Transplanted in California, call Alexi Lalas an ardent Detroit booster who likes the city's odds of landing a Major League Soccer franchise.
"If I try to step back — it's next to impossible because of my background — I do think they have a very very good chance," said Lalas, who starred in both soccer and hockey at Bloomfield Hills Cranbrook Kingswood in the late 1980s before representing the U.S. at the 1994 World Cup.
"The template, the footprint, the rivalry aspect of it, the size of market, all those different things, play into it. There is a stadium situation there, I know it's not perfect — none of them are — but it still looks like it is much more positive certainly than other places that are vying. This is a battle among very qualified cities."
The loquacious, ginger-haired soccer analyst for Fox Sports shared his views during a recent telephone interview from New York.
Lalas, 47, has been on both sides of the ball. After a nine-year professional playing career that spanned Italy, Ecuador and MLS, he served as general manager for the San Jose Earthquakes, New York Red Bulls and Los Angeles Galaxy.
Lalas believes the deep pockets of Dan Gilbert and Tom Gores, and name recognition as NBA owners, provide an inside track to join an “exclusive club” of MLS membership.
Sacramento, Calif., St. Louis, Tampa Bay, St. Petersburg, Cincinnati, Charlotte, Nashville, San Antonio, Raleigh, Phoenix, Indianapolis and San Diego are also in the mix to be awarded one of two expansion franchises. The league board of governors are expected to make an announcement in December.
A Detroit MLS entity has a chance to stand above the pack, Lalas said.
He cites the spirit semi-professional Detroit City FC has roused, drawing 5,000-7,000 per game in the fourth tier, within the soccer community. That type of passion can only grow.
“I have battled back and forth in terms of debate and argument with many of their fans in terms of how this MLS possibility will or won't impact what they are doing,” said Lalas, referring to Twitter exchanges with DCFC followers who have antipathy for an incursion the first division imposes.
“This is good stuff. Ultimately, I have a tremendous amount of respect for what they have created there and what they have done on the ground.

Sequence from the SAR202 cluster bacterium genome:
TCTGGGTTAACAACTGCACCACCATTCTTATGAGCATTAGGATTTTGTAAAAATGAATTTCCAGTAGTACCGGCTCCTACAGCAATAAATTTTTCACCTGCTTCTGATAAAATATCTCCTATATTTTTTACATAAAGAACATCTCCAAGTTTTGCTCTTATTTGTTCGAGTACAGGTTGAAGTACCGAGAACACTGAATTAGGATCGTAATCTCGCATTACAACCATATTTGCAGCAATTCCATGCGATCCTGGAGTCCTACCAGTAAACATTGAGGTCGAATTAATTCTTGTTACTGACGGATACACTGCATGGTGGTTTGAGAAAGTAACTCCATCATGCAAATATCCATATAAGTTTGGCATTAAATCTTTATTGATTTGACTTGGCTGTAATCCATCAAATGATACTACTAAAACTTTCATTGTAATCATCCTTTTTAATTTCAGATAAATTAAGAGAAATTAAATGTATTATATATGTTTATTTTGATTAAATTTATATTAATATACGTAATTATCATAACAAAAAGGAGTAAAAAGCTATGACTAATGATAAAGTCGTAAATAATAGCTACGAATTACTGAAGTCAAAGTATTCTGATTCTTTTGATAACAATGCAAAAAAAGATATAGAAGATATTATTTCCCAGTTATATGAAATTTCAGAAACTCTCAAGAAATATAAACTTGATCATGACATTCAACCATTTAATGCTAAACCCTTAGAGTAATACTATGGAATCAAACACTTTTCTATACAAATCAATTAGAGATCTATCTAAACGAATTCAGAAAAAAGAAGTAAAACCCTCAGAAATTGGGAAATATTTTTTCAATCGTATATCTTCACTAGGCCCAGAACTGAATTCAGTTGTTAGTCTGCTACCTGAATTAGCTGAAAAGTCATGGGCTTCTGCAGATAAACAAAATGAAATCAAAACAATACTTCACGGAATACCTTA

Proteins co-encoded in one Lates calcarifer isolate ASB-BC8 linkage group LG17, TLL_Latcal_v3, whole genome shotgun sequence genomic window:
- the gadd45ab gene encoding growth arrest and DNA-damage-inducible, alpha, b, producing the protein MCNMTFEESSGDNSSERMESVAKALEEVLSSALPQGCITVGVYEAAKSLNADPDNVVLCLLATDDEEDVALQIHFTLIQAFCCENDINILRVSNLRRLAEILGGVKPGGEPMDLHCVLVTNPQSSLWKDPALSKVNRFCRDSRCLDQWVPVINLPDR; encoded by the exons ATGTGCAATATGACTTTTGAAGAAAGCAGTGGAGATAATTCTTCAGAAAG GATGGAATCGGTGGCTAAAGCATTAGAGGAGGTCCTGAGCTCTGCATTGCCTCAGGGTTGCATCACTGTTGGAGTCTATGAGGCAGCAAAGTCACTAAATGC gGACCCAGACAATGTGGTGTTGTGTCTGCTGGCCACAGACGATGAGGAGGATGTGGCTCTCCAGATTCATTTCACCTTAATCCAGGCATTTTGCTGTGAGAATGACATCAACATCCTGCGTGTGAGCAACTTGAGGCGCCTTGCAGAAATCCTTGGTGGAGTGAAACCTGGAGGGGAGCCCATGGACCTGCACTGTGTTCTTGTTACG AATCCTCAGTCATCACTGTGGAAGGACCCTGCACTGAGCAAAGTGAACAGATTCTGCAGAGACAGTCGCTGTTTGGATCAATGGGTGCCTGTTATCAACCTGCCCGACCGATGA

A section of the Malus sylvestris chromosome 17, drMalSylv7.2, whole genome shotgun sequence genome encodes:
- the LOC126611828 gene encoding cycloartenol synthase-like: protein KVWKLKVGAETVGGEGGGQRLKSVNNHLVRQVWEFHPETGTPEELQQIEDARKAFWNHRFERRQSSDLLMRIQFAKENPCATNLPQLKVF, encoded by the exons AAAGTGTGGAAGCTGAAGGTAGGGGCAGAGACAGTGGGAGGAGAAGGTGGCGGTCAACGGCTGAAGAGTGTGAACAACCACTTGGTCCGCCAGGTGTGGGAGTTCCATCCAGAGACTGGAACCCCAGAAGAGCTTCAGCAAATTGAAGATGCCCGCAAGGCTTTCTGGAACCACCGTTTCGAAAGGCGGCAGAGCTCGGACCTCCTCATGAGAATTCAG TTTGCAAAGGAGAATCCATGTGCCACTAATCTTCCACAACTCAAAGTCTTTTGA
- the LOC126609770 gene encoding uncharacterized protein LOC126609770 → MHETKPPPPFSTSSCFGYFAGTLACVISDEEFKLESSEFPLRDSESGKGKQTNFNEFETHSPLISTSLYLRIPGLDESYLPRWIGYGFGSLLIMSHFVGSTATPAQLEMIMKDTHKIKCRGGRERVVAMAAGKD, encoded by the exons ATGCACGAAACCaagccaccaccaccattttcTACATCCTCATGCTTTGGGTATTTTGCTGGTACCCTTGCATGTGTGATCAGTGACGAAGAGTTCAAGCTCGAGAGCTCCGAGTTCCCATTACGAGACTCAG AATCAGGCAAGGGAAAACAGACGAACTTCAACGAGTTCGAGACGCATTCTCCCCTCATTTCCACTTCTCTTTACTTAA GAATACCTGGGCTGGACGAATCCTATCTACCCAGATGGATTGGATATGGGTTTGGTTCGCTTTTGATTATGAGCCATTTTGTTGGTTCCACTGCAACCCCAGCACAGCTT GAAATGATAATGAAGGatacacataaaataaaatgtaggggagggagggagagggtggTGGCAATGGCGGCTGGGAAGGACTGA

“I'm far away from it. I know the people … who have taken it as their own. That type of ownership I think is unique in soccer and I think can be really, really unique going forward with regardless how professional soccer looks in Detroit.”
Detroit's bid organizers asked the Birmingham native to lend a comment for promotional purposes in the early going. That's the only contact Lalas said he's had with them.
He does a stepover on the possibly returning for a managerial role with a Detroit MLS entity. He and his family, wife Anne Rewey and children Sophie and Harry (Red Wings fan), live in the Los Angeles area.
“I love what I do on television,” said Lalas, who joined Fox from ESPN in January 2015. "I haven't thought about that part of it in a long time.
“I tell you what, though, for an area and a city and a state that gave me so much and really introduced me to the game in so many ways, to be able to part of that full-circle type of thing, it would be an honor and a privilege."
Odds and sods from Lalas
Did the U.S. national team regress under Jurgen Klinsmann?
“No. I think that if you look at it in totality that there was a regression. I actually believe the U.S. is in a better place than when he was let go right now. I think probably the things on and off the field still helped the U.S. progress, not at the rate everybody wanted, not at the rate we should have progressed, but I do think it was a progression rather than a regression.”
Is Christian Pulisic the new Landon Donovan or is that too much pressure to lay on him at this stage in his national career?
“I don't think it is too much to lay on him and it is inevitable to compare and contrast when you have a young phenom. I think he can be as good, if not better than someone like Landon. There is a lot of variables, including the biggest, which is staying healthy. But if you look at the talent, which he showing even at 18 years old, I think we are justified in being excited and hopeful at this point.
“I don't think by being so we are going to break him with unrealistic expectations or hype. And I think that is what makes him unique, is nothing seems to faze him at this point. He's going to go through bad times, but so far so good. I'm excited and others should be excited about the potential this player has to do so really, really good things for himself and the country.”
What is it going to take for the German Bundesliga (shown on Fox Sports) to gain a foothold in the U.S. among soccer TV viewers?
“I think there has to be a general consensus in the soccer world that is the place to be. The hurdle from an American soccer standpoint is obviously the language barrier, No. 1, doesn't lend itself as easily to the day in and day out narratives the EPL is able to generate and foster and cultivate in the way they go about the business with their league. The talent is certainly there. I say that because you saw what happened with Serie A (Italy's top flight).
“It obviously had a different language and had that same language barrier, but there was an understanding the players in the world were playing there and the best teams are there. So whatever barrier was there, when it came to the lack of English language you were able to overcome that. I think that's what has to happen. I'm not sure it's going to happen.”